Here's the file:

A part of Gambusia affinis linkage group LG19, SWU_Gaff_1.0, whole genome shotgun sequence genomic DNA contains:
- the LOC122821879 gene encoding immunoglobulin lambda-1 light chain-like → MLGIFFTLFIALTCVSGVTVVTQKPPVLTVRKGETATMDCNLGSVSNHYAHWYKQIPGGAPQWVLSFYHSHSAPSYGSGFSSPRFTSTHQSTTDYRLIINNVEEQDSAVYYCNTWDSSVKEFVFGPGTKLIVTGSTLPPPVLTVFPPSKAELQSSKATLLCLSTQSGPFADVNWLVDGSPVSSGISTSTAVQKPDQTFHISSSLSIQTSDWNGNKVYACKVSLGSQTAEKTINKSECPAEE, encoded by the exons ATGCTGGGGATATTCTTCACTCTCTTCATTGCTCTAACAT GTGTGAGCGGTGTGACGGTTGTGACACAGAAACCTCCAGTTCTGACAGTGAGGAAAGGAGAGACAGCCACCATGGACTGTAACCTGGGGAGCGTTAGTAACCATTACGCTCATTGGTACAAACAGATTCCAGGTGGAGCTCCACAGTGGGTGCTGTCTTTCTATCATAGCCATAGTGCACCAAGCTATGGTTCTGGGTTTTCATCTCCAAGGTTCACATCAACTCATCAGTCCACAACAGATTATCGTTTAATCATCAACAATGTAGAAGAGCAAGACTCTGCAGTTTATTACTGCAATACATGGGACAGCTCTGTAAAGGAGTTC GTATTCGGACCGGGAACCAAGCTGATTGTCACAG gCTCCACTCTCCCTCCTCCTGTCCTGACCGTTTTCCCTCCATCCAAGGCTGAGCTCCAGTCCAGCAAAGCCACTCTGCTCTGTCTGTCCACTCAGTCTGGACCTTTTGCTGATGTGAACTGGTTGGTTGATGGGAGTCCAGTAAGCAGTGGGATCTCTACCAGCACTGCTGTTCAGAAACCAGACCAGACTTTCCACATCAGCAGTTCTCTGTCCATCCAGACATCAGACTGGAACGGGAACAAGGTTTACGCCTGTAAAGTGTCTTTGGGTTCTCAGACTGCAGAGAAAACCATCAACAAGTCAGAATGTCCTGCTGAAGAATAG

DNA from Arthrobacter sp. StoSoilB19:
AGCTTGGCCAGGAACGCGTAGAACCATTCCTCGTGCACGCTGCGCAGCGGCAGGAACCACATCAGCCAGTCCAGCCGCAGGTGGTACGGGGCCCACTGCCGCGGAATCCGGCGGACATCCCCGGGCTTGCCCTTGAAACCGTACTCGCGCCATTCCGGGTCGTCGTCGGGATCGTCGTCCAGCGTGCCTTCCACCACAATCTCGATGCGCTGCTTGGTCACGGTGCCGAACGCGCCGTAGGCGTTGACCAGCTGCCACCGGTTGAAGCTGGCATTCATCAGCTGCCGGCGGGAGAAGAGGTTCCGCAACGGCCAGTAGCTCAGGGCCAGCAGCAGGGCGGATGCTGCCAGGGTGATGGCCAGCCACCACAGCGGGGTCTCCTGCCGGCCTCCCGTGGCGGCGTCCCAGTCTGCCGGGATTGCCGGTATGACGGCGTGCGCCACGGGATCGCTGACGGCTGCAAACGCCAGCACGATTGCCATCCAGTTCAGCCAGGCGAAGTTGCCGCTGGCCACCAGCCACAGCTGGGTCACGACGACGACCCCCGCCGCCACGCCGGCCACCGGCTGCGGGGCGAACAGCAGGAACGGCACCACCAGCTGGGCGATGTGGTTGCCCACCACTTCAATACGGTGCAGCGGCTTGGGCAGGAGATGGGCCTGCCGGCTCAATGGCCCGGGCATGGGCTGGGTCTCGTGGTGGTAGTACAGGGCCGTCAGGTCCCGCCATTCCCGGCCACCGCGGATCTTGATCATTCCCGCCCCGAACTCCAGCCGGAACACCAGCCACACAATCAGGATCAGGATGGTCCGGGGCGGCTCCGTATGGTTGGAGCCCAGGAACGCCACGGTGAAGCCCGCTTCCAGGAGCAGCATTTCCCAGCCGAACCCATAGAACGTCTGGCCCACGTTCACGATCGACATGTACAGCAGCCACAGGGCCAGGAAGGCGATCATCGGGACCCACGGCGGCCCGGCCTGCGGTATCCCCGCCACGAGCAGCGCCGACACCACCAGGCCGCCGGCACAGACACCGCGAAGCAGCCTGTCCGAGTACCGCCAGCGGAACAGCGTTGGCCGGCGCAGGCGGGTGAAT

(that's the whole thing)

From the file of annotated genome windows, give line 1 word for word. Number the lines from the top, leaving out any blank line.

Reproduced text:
A part of Gambusia affinis linkage group LG19, SWU_Gaff_1.0, whole genome shotgun sequence genomic DNA contains: